Perfect. Free from defect, stain, or injury. That which has all its parts complete, or which is not disproportionate. Applied to religion, it means that which is consistent, which is carried out; which is evinced in all the circumstances and relations of life.

Acceptable. That which will be pleasing to God, or which he will approve. There is scarcely a more difficult text in the Bible than this, or one that is more full of meaning. It involves the main duty of religion to be separated from the world; and expresses the way in which that duty may be performed, and in which we may live so as to ascertain and do the will of God. If all Christians would obey this, religion would be everywhere honoured. If all would separate from the vices and follies, the amusements and gaieties of the world, Christ would be glorified. If all were truly renewed in their minds, they would lose their relish for such things; and seeking only to do the will of God, they would not be slow to find it.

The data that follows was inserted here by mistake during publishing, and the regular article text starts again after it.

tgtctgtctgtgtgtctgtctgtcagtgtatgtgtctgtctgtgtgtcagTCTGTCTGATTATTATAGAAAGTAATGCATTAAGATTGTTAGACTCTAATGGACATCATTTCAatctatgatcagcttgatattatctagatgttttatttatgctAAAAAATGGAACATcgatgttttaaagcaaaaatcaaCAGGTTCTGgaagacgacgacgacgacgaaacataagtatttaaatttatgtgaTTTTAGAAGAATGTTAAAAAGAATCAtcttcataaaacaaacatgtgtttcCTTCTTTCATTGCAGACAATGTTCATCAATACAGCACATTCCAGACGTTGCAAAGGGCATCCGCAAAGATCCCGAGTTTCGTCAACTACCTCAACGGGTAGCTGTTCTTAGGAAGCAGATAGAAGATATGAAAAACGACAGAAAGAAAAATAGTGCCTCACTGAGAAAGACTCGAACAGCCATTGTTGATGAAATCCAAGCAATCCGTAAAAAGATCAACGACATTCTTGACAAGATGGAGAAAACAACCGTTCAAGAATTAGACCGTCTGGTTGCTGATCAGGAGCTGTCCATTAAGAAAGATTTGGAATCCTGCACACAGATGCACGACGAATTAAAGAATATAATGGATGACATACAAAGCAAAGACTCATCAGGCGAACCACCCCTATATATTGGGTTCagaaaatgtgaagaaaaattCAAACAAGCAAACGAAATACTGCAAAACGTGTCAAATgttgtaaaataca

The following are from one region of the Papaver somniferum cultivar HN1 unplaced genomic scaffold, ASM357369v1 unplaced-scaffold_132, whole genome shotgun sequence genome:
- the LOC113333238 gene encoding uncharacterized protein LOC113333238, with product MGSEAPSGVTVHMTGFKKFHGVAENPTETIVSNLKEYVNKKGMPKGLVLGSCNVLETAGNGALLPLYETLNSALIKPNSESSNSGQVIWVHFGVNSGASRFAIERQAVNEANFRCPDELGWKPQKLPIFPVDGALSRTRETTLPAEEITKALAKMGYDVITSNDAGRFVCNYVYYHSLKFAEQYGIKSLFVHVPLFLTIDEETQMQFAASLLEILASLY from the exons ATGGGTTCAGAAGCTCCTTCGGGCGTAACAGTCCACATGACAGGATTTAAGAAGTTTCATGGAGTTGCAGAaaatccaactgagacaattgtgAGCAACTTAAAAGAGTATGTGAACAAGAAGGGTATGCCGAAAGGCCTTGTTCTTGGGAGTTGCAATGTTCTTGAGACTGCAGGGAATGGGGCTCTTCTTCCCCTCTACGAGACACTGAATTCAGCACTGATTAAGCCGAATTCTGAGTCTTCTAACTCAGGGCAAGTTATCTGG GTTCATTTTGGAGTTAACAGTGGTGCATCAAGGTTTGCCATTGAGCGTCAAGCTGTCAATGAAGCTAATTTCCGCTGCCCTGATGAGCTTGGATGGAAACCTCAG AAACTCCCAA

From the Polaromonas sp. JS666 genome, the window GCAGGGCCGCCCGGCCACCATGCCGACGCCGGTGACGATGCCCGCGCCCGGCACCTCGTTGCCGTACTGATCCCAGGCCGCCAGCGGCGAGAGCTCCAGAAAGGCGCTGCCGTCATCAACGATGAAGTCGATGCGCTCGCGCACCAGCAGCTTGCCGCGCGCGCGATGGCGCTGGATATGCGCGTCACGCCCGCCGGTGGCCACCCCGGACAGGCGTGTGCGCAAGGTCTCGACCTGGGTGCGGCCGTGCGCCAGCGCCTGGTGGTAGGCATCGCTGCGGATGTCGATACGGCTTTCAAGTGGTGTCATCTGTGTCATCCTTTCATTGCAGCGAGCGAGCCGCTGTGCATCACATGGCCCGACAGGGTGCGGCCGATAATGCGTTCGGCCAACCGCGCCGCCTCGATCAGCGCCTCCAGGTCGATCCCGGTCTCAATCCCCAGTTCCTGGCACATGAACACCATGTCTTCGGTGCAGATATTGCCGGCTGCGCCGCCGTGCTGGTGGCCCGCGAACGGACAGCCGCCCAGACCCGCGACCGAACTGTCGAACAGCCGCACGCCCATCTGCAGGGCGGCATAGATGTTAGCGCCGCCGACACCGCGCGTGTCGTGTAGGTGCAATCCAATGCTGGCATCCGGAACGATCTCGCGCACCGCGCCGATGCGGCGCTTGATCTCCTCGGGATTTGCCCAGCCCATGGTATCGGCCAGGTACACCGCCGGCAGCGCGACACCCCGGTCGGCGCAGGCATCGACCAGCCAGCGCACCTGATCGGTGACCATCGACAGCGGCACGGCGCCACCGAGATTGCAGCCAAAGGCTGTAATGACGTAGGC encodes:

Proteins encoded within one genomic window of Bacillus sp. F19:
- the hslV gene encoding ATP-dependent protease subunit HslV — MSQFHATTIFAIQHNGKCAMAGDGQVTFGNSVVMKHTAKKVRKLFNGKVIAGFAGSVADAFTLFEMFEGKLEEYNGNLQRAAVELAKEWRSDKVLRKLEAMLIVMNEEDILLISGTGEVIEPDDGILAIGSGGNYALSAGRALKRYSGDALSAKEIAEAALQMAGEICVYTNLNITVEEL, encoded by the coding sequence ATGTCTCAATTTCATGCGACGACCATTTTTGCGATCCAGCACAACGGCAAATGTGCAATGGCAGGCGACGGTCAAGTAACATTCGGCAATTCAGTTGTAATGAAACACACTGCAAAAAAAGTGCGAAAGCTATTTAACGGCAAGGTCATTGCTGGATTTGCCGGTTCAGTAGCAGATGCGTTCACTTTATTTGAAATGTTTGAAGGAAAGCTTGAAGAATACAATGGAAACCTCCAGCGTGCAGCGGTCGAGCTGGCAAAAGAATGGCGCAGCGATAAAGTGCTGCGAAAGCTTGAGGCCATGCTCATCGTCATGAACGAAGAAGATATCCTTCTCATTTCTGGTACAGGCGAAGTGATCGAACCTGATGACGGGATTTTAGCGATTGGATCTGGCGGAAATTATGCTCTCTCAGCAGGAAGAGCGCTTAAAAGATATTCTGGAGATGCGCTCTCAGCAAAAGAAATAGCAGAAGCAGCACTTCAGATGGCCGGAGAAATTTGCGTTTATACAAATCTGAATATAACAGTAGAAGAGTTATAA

{m} "be not conformed" 1 Jo 2:15